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The Nation’s First Menstrual Products Disclosure Law Goes into Effect in New York

The Nation’s First Menstrual Products Disclosure Law Goes into Effect in New York

Advocates conduct field studies to ensure companies are providing ingredient information in period care products, now required by law in New York State

(Albany, New York – October 20, 2021) – Companies selling tampons, pads, menstrual cups or period underwear in New York State are now required to disclose all intentionally added ingredients on product labels.

In 2019, New York became the first state in the nation to require period product makers to disclose ingredients by passing A.164-A/S.2387, introduced by Assembly Member Linda B. Rosenthal (D-Manhattan) and Senator Roxanne J. Persaud (D-District 19). The law went into effect this October. There is no federal requirement to disclose, and without requirements, regulations or clear standards, only a few companies were voluntarily providing limited ingredient information. While passed in New York, this law sets a new precedent for period product ingredient disclosure.

This is a no-brainer and is long overdue. We have come to expect disclosure of ingredients in foods and cosmetics, because of the direct interaction of these products with our bodies. We should expect, and deserve, no less from menstrual products,” said Amber Garcia, Executive Director of Womens Voices for the Earth (WVE). No one should have to worry that their period products will cause harm to their health or future fertility. By keeping ingredients a secret, people are denied vital information necessary to make informed decisions about their health. Finally, we will have access to essential information to start closing this obstructive gap in healthcare.”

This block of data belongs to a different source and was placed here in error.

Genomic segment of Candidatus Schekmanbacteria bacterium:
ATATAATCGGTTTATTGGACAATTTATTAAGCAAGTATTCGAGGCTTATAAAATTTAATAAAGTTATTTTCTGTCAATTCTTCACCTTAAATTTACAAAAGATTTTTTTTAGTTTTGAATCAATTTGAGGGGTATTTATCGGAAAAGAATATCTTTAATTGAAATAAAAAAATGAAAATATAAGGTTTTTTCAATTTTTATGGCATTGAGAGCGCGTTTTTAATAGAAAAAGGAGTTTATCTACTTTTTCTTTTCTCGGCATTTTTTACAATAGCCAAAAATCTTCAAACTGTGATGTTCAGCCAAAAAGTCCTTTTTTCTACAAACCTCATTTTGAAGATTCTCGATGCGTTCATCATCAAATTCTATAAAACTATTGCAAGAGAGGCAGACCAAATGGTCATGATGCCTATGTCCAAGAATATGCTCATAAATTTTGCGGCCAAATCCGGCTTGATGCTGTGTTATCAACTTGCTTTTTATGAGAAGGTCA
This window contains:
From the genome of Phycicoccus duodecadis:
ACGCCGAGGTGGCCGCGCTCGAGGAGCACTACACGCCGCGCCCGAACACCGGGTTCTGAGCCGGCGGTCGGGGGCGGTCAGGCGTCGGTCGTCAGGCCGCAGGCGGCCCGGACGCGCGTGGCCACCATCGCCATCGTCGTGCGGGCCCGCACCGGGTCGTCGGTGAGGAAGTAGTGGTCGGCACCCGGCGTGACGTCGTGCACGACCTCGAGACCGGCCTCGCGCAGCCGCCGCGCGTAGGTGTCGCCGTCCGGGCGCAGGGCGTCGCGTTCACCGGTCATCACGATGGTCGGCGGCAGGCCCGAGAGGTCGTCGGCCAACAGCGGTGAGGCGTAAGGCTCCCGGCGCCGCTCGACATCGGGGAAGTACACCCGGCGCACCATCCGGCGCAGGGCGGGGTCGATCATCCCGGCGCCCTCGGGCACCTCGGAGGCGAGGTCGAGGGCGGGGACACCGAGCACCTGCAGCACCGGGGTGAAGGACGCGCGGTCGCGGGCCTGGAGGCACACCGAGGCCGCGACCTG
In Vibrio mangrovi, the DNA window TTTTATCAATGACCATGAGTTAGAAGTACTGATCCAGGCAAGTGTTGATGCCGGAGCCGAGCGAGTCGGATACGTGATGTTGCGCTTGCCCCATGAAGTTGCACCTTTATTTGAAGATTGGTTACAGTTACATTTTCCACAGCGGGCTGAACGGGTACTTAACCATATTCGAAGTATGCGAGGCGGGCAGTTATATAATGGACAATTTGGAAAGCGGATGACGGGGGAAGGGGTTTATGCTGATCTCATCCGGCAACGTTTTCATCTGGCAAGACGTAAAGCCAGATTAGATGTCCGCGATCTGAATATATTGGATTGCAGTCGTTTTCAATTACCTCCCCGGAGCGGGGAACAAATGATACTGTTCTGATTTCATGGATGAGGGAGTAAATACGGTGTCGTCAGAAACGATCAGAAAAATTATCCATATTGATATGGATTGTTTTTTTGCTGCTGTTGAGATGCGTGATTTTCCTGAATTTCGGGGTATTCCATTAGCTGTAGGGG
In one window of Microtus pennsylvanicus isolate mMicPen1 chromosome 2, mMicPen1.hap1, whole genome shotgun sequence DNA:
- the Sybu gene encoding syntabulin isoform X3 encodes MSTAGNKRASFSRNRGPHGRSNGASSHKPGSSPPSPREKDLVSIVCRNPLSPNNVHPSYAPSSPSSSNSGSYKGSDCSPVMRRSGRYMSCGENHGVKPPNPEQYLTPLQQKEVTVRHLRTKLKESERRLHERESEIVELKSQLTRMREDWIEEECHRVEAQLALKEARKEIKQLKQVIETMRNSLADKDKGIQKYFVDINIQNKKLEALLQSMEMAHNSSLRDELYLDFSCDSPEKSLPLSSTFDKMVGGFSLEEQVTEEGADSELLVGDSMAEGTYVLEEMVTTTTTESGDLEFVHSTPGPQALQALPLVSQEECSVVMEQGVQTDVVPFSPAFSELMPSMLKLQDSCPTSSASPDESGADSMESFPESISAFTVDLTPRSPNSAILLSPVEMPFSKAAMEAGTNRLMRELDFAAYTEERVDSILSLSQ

Tampons, pads and menstrual cups are considered medical devicesby the Food and Drug Administration (FDA) and are not subject to ingredient labeling. As a result, ingredients used in these products have historically rarely been disclosed publicly, or made easily available to people who rely on these products to manage their menstrual health.

Menstrual care products come into contact with one of the most sensitive and absorbent parts of the body. Potentially harmful substances like nanosilver are found in some period underwear and pads. Nanosilver is effective at killing bacteria, including lactobacilli, which is necessary for a healthy vagina. Testing has also found PFAS in period underwear; PFAS are known as “forever chemicals” because they never break down, remain present in the human body and are linked to a wide variety of harms to human health, including cancer and fertility issues. Additional testing of tampons and menstrual pads have found pesticide residue, parabens and phthalates linked to hormone disruption, other antibacterial chemicals like triclosan, and various carcinogens including styrene and chloroform. The studies on the effects these chemicals have on health are insufficient, and people are not aware of what they are being exposed to in their period products.

“People expect that when they purchase a product it’s been rigorously tested to ensure it’s safe. Sadly, this is not true when it comes to product ingredients. At a minimum, we should know what chemicals go into menstrual products, and companies should plainly disclose those ingredients,” said Bobbi Wilding, Executive Director at Clean and Healthy New York (CHNY). “We should be able to avoid the awful irony of putting reproductive toxicants into or up against our bodies as we seek to manage our reproductive cycles. CHNY is proud that New York is helping to bring this information to the US market and to empower people to protect their health.”